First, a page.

Three veterans graduate from HVAF’s recovery programMarch 30, 2015
Veterans at HVAF benefit from company meet and greetMarch 30, 2015
|Bill Merriweather on the job at HVAF
In the summer of 2002, Bill Merriweather, a Vietnam veteran, walked through the doors of Far From Home, now HVAF of Indiana, frightened, alone, and not knowing what to expect. He did know he had goals he was determined to achieve like living independently. Bill was determined to take advantage of anything HVAF had to offer to help make this happen but his struggles with alcoholism were never far behind. Through the years, Bill’s soft, thoughtful eyes have seen a long and hard struggle with intermittent homelessness.
“I drank too much and let alcohol take over my life and it led to homelessness,” says Bill.
Researchers have evaluated patterns of alcoholism among Vietnam era veterans and nonveterans and found that a greater proportion of Vietnam era veterans are currently heavy drinkers and a smaller proportion are abstainers, after simultaneous adjustment for seven demographic factors (age, region of the U.S., urbanization, ethnicity, marital status, education and income).
Bill began meeting his goals and will be sober 18 years this coming July, 2015.
In April of 2003, he came to work at HVAF as a Residential Aid (RA) for the Residential, Employment, Substance Abuse Treatment (REST) program. He works overnight (11pm-7am) and his responsibilities include hourly rounds to check in on the clients who are residing at the main building, answering after-hours phone calls, including reaching out to on-call case management and on-call maintenance if necessary, and ensuring that the building is safe and secure while providing a listening ear to his fellow veterans.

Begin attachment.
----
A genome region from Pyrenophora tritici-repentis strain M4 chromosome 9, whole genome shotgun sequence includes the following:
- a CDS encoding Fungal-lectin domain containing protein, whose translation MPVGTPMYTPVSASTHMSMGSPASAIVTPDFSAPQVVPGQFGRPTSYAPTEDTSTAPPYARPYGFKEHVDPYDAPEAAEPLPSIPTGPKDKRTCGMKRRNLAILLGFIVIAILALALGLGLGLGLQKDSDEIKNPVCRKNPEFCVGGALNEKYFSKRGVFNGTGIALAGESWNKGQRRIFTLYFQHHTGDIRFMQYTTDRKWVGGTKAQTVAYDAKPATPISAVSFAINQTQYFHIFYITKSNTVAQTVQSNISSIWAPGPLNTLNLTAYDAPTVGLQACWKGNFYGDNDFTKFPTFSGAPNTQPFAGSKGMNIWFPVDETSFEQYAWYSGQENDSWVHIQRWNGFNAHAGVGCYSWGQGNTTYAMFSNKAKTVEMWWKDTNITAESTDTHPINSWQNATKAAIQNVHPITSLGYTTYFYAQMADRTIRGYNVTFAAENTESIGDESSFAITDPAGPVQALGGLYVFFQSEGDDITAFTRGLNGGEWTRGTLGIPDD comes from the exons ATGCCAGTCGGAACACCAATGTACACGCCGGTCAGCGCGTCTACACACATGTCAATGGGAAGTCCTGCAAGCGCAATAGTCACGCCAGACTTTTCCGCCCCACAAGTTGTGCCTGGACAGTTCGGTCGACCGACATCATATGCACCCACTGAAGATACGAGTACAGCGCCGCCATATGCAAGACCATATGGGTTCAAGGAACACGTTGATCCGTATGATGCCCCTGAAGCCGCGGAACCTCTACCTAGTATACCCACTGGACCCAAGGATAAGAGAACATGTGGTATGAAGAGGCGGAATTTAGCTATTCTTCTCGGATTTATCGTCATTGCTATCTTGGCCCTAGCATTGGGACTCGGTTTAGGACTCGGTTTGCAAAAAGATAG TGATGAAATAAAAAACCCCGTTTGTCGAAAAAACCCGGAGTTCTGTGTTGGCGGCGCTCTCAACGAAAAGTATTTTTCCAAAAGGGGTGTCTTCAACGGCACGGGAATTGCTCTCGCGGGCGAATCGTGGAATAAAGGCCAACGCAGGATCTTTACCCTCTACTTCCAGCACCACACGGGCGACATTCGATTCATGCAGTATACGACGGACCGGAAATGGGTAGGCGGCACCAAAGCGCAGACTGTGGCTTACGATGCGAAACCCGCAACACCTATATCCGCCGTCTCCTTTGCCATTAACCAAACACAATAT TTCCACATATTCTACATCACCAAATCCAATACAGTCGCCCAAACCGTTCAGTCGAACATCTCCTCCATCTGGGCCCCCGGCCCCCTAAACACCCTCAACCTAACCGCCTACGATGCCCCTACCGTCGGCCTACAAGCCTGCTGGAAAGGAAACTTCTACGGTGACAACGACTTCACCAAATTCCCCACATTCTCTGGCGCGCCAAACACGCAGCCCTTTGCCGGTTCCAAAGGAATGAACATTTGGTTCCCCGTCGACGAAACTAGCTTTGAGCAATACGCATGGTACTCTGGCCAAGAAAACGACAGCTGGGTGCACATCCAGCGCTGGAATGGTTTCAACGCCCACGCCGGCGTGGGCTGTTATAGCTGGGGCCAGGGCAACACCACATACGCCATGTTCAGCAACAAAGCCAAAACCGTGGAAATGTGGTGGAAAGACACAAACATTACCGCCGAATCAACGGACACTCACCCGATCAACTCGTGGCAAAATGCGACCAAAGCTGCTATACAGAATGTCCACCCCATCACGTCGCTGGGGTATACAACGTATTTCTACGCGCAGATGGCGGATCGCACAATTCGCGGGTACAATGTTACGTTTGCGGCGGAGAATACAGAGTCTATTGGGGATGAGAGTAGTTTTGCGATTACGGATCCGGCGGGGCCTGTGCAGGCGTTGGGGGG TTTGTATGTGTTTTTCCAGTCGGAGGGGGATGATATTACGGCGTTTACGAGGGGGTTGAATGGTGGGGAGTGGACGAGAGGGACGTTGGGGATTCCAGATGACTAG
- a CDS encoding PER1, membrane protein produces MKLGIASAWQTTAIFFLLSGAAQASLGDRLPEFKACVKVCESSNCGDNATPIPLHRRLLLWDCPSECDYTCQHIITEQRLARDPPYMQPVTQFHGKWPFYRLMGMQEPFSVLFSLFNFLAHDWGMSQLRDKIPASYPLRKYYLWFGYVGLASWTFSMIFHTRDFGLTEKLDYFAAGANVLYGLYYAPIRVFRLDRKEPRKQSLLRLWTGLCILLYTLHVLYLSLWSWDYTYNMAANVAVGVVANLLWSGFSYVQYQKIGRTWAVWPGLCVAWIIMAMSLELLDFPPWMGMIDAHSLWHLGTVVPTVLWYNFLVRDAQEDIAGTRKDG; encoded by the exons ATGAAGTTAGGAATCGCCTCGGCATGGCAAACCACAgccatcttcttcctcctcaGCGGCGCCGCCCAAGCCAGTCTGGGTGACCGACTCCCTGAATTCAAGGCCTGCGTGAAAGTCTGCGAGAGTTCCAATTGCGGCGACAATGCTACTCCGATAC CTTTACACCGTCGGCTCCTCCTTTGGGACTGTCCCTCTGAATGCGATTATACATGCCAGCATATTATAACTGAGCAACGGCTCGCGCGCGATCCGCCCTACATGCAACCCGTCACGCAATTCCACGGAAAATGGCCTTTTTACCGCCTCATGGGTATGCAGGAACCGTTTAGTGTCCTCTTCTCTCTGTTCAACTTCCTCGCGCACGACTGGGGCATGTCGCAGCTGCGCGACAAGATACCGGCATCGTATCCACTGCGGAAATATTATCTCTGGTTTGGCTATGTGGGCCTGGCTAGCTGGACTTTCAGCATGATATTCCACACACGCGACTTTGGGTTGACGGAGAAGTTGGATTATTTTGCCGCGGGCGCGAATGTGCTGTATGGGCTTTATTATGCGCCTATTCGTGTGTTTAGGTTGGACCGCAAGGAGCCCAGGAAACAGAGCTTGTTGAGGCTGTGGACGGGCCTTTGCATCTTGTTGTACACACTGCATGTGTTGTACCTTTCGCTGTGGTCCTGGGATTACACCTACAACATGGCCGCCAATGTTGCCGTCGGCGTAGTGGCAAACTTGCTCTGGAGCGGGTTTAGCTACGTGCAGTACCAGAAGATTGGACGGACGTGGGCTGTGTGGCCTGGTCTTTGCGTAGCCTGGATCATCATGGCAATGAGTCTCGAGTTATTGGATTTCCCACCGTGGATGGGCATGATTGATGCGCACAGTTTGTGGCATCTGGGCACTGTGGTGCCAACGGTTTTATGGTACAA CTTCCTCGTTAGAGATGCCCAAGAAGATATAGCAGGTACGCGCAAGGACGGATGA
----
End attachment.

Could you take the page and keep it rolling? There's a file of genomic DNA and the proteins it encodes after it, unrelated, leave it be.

Bill no longer has a feeling of hopelessness or a sense of dread.
“Not knowing what was going to happen, just waiting, and just feeling helpless too often led to a lot of my concerns,” adds Bill. “But, working for HVAF has given me purpose and the routine is important in my life. I enjoy working with the veterans at HVAF and I encourage them to keep moving forward in their recovery because I was once in their shoes.”
Today, Bill is a positive, energetic and prideful man – as we spoke, he repeatedly smiled and talked about his new car and owning a new house. He is determined to maintain a sober and productive life.